Will we still need her to sing the melodies we love? Will she still feed us with her sweet voice? At 64, the ever-young songstress elicits the resounding affirmative.
Other people’s music has been peppering up Mary Fahl’s oeuvre ever since she left the chamber pop of OCTOBER PROJECT behind, the covers running the gamut from folk perennials to operatic arias and including a collection of carols and a reimagining of the most famous PINK FLOYD’s platter in its entirety, yet for all the variety of the American artiste’s output a whole album of rock gems wasn’t on her agenda until after the pandemic. So while one’s reliance on outside material may seem tricky, if not perilous, this chanteuse is well-qualified to take familiar tunes for a spin and appropriate favorites for good. That’s why Mary doesn’t go for a deep-cut discovery in order to dazzle the listener with her erudite grasp of the best, albeit less obvious, classic numbers, but dismisses obscure choices in favor of the songs she has a personal connection with, as detailed in Fahl’s liner notes – the songs she considers essential to her creative growth.
Of course, it’s not too difficult to find a flawed logic in her handling of “Comfortably Numb” which is warm and welcoming rather than alienating, the veteran’s husky half-whisper opening the floodgates for the uplift of lava-hot feelings, but she’s turning the track’s original anguish into a honeyed hurt, the vibrant velvet gloom that Mary’s readings of “River Man” and “Beware Of Darkness” – both elevated by the vocalist’s haunted tone and producer Mark Doyle’s respective piano ripples and guitar strum – only hint at. There are also strings to drench the latter piece, drill Renaissance grandeur into the otherwise faithful-to-template, yet spiritually solemn, “Ruby Tuesday” and “Tuesday Afternoon” – a marvelous pairing! – and draw a relatively rare “Got A Feelin'” from THE MAMAS AND THE PAPAS’ repertoire in towards doomsday, aiding and abetting Fahl’s trumpet of a voice.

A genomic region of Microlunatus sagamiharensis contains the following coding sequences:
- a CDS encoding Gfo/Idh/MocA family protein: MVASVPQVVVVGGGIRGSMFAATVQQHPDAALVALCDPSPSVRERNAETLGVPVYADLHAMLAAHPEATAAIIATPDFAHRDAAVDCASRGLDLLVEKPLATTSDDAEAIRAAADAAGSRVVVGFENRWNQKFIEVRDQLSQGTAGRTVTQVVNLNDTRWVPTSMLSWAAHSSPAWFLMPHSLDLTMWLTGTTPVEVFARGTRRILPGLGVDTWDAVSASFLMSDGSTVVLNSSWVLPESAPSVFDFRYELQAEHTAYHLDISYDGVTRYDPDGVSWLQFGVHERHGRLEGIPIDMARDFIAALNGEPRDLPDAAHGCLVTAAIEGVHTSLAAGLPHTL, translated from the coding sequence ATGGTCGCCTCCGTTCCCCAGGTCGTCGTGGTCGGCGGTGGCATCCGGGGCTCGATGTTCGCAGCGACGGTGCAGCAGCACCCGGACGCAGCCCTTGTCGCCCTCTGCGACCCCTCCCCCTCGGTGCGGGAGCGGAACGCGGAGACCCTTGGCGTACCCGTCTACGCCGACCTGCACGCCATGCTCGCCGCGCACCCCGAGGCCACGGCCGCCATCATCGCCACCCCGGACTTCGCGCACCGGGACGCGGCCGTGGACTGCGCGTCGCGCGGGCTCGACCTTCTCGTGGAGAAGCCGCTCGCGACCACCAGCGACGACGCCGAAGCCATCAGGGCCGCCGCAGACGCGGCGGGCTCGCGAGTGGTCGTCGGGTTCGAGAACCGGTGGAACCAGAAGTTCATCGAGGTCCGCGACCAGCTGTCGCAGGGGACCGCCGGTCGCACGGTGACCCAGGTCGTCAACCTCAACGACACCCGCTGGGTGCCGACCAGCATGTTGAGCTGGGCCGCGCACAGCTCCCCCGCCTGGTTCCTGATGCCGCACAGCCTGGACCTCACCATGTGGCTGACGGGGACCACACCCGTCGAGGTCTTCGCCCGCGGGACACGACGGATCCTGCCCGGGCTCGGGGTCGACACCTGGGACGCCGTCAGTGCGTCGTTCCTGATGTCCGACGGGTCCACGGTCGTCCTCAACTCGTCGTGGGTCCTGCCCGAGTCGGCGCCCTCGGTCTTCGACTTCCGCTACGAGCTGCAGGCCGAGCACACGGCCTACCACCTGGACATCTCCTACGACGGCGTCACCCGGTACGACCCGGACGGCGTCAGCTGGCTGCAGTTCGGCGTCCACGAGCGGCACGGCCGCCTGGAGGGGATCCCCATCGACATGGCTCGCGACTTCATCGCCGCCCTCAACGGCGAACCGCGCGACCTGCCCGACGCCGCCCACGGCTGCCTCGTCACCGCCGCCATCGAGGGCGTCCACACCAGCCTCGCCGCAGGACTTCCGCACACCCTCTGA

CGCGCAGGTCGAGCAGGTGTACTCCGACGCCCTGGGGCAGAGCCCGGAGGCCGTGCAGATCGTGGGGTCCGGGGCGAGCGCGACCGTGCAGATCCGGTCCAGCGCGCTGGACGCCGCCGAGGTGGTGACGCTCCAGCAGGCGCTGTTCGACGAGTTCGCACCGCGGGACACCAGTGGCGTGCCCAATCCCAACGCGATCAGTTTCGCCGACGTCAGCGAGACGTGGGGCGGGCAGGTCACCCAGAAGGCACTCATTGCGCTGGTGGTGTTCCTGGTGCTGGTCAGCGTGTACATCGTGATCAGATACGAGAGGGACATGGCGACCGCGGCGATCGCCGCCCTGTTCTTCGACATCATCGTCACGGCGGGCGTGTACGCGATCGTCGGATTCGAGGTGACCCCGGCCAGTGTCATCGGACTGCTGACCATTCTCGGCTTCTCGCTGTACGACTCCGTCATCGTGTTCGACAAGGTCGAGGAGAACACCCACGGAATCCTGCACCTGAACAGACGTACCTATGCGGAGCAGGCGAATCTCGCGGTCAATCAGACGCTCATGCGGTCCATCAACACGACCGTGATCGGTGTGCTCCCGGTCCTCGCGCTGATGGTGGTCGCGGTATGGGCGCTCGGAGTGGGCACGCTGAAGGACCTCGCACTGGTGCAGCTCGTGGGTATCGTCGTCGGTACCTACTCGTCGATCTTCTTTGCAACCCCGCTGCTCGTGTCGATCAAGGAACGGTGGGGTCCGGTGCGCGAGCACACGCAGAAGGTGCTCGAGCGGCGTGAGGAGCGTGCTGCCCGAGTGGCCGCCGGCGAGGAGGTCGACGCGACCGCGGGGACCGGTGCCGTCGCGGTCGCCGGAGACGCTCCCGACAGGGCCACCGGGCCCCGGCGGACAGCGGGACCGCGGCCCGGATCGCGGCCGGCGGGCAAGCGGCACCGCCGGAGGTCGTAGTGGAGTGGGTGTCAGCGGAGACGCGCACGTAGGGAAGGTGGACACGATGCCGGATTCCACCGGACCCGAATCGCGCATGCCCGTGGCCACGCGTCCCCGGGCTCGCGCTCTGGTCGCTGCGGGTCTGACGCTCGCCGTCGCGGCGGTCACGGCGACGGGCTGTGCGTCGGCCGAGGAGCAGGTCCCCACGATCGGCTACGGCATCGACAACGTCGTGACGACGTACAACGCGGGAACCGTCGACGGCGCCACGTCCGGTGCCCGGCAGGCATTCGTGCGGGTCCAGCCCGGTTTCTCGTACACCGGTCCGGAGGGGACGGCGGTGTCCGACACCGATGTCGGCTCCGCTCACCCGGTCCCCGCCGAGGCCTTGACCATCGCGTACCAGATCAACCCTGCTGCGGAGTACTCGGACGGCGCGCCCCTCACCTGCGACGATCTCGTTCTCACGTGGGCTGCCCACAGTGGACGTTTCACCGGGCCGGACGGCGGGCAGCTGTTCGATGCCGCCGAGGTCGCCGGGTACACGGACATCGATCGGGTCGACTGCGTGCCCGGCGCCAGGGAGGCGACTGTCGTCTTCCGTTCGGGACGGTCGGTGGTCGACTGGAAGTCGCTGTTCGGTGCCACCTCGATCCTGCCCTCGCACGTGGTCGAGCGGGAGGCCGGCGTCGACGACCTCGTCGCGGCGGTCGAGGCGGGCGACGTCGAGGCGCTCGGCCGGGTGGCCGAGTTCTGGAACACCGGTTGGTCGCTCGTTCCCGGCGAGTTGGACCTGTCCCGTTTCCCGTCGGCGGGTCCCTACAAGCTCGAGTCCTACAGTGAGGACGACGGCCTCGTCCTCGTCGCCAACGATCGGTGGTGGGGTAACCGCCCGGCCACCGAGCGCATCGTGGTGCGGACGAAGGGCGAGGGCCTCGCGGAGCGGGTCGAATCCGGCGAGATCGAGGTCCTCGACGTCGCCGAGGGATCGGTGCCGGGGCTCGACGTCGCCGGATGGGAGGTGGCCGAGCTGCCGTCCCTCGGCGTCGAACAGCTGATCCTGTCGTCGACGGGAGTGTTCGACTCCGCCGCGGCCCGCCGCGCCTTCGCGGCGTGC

This natural instrument and talent for inhabiting a song help her make the album’s finale, “The Great Valerio” from Richard and Linda Thompson’s cache, immensely special, allowing an aficionado to imagine the ballad in Sandy Denny’s rendering, whereas delving into Judy Collins’ “Since You’ve Asked” and Neil Young’s “Don’t Let It Bring You Down” prove to be not as rewarding for Mary’s import-laden delivery. Still, Fahl doesn’t try to transmogrify it all – her more subtle approach results in owning covers, first and foremost British selections, in a different way, although she’s opted for alchemy on the acoustically driven titular opener, the early ELO hit, that the American performer infuses with magnificent ethereality, thus casting her impressive shadow over the whole record. An expectedly mature and, at the same time, shining milestone of the outstanding career.